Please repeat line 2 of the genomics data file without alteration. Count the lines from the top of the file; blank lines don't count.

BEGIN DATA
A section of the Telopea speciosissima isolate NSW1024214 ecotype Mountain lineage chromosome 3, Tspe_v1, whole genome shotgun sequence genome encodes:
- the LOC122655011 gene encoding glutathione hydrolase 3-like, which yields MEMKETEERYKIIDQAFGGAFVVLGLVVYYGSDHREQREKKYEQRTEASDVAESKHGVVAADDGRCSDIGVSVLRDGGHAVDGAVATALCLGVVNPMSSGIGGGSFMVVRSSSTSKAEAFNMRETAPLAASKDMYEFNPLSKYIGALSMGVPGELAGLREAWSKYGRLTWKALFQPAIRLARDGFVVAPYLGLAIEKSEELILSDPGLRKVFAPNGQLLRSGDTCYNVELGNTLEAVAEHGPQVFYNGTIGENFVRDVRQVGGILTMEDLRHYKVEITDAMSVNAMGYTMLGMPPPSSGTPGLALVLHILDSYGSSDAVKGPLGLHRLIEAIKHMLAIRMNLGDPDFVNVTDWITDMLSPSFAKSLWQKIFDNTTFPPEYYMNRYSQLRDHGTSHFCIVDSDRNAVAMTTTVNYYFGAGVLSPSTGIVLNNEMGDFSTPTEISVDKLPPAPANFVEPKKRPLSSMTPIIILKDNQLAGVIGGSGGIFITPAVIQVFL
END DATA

- the LOC122655011 gene encoding glutathione hydrolase 3-like, which yields MEMKETEERYKIIDQAFGGAFVVLGLVVYYGSDHREQREKKYEQRTEASDVAESKHGVVAADDGRCSDIGVSVLRDGGHAVDGAVATALCLGVVNPMSSGIGGGSFMVVRSSSTSKAEAFNMRETAPLAASKDMYEFNPLSKYIGALSMGVPGELAGLREAWSKYGRLTWKALFQPAIRLARDGFVVAPYLGLAIEKSEELILSDPGLRKVFAPNGQLLRSGDTCYNVELGNTLEAVAEHGPQVFYNGTIGENFVRDVRQVGGILTMEDLRHYKVEITDAMSVNAMGYTMLGMPPPSSGTPGLALVLHILDSYGSSDAVKGPLGLHRLIEAIKHMLAIRMNLGDPDFVNVTDWITDMLSPSFAKSLWQKIFDNTTFPPEYYMNRYSQLRDHGTSHFCIVDSDRNAVAMTTTVNYYFGAGVLSPSTGIVLNNEMGDFSTPTEISVDKLPPAPANFVEPKKRPLSSMTPIIILKDNQLAGVIGGSGGIFITPAVIQVFL